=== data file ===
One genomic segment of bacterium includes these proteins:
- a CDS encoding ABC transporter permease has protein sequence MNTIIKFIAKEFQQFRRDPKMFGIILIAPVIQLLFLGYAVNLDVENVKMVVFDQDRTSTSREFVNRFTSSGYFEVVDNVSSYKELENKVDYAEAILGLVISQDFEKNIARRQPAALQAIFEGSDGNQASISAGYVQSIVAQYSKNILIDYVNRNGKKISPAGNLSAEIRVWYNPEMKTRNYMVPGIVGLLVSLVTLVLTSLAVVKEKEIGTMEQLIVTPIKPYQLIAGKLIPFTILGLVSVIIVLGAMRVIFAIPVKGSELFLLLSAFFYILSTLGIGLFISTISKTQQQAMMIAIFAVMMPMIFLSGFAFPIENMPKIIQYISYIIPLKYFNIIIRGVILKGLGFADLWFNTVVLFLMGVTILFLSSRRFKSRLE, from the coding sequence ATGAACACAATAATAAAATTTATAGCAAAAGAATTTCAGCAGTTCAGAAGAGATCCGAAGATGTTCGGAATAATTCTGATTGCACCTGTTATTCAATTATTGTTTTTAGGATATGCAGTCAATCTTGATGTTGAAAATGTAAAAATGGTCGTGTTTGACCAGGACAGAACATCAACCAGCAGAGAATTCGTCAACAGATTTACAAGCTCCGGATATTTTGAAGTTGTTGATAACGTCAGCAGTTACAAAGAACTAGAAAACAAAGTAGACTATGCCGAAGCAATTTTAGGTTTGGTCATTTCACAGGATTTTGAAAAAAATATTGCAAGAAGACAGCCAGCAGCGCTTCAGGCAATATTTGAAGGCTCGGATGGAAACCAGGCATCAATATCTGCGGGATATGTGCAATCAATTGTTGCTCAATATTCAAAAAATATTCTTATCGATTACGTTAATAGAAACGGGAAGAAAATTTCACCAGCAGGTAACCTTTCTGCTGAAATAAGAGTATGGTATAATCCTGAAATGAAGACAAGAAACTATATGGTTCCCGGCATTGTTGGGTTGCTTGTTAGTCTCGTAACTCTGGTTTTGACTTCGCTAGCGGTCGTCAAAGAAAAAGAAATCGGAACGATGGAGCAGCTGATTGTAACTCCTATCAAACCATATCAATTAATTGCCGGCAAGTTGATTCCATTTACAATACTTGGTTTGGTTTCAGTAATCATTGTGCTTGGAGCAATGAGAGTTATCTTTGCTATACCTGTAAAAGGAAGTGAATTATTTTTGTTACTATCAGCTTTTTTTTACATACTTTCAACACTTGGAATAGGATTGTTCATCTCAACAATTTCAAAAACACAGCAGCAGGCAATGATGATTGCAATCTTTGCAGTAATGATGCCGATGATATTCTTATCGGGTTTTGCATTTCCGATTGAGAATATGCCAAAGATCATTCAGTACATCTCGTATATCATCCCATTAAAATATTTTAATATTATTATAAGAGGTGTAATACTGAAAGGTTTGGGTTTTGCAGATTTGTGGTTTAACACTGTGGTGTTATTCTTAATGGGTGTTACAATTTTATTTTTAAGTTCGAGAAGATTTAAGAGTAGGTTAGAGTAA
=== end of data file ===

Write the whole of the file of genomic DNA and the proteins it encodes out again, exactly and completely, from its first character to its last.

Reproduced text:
One genomic segment of bacterium includes these proteins:
- a CDS encoding ABC transporter permease has protein sequence MNTIIKFIAKEFQQFRRDPKMFGIILIAPVIQLLFLGYAVNLDVENVKMVVFDQDRTSTSREFVNRFTSSGYFEVVDNVSSYKELENKVDYAEAILGLVISQDFEKNIARRQPAALQAIFEGSDGNQASISAGYVQSIVAQYSKNILIDYVNRNGKKISPAGNLSAEIRVWYNPEMKTRNYMVPGIVGLLVSLVTLVLTSLAVVKEKEIGTMEQLIVTPIKPYQLIAGKLIPFTILGLVSVIIVLGAMRVIFAIPVKGSELFLLLSAFFYILSTLGIGLFISTISKTQQQAMMIAIFAVMMPMIFLSGFAFPIENMPKIIQYISYIIPLKYFNIIIRGVILKGLGFADLWFNTVVLFLMGVTILFLSSRRFKSRLE, from the coding sequence ATGAACACAATAATAAAATTTATAGCAAAAGAATTTCAGCAGTTCAGAAGAGATCCGAAGATGTTCGGAATAATTCTGATTGCACCTGTTATTCAATTATTGTTTTTAGGATATGCAGTCAATCTTGATGTTGAAAATGTAAAAATGGTCGTGTTTGACCAGGACAGAACATCAACCAGCAGAGAATTCGTCAACAGATTTACAAGCTCCGGATATTTTGAAGTTGTTGATAACGTCAGCAGTTACAAAGAACTAGAAAACAAAGTAGACTATGCCGAAGCAATTTTAGGTTTGGTCATTTCACAGGATTTTGAAAAAAATATTGCAAGAAGACAGCCAGCAGCGCTTCAGGCAATATTTGAAGGCTCGGATGGAAACCAGGCATCAATATCTGCGGGATATGTGCAATCAATTGTTGCTCAATATTCAAAAAATATTCTTATCGATTACGTTAATAGAAACGGGAAGAAAATTTCACCAGCAGGTAACCTTTCTGCTGAAATAAGAGTATGGTATAATCCTGAAATGAAGACAAGAAACTATATGGTTCCCGGCATTGTTGGGTTGCTTGTTAGTCTCGTAACTCTGGTTTTGACTTCGCTAGCGGTCGTCAAAGAAAAAGAAATCGGAACGATGGAGCAGCTGATTGTAACTCCTATCAAACCATATCAATTAATTGCCGGCAAGTTGATTCCATTTACAATACTTGGTTTGGTTTCAGTAATCATTGTGCTTGGAGCAATGAGAGTTATCTTTGCTATACCTGTAAAAGGAAGTGAATTATTTTTGTTACTATCAGCTTTTTTTTACATACTTTCAACACTTGGAATAGGATTGTTCATCTCAACAATTTCAAAAACACAGCAGCAGGCAATGATGATTGCAATCTTTGCAGTAATGATGCCGATGATATTCTTATCGGGTTTTGCATTTCCGATTGAGAATATGCCAAAGATCATTCAGTACATCTCGTATATCATCCCATTAAAATATTTTAATATTATTATAAGAGGTGTAATACTGAAAGGTTTGGGTTTTGCAGATTTGTGGTTTAACACTGTGGTGTTATTCTTAATGGGTGTTACAATTTTATTTTTAAGTTCGAGAAGATTTAAGAGTAGGTTAGAGTAA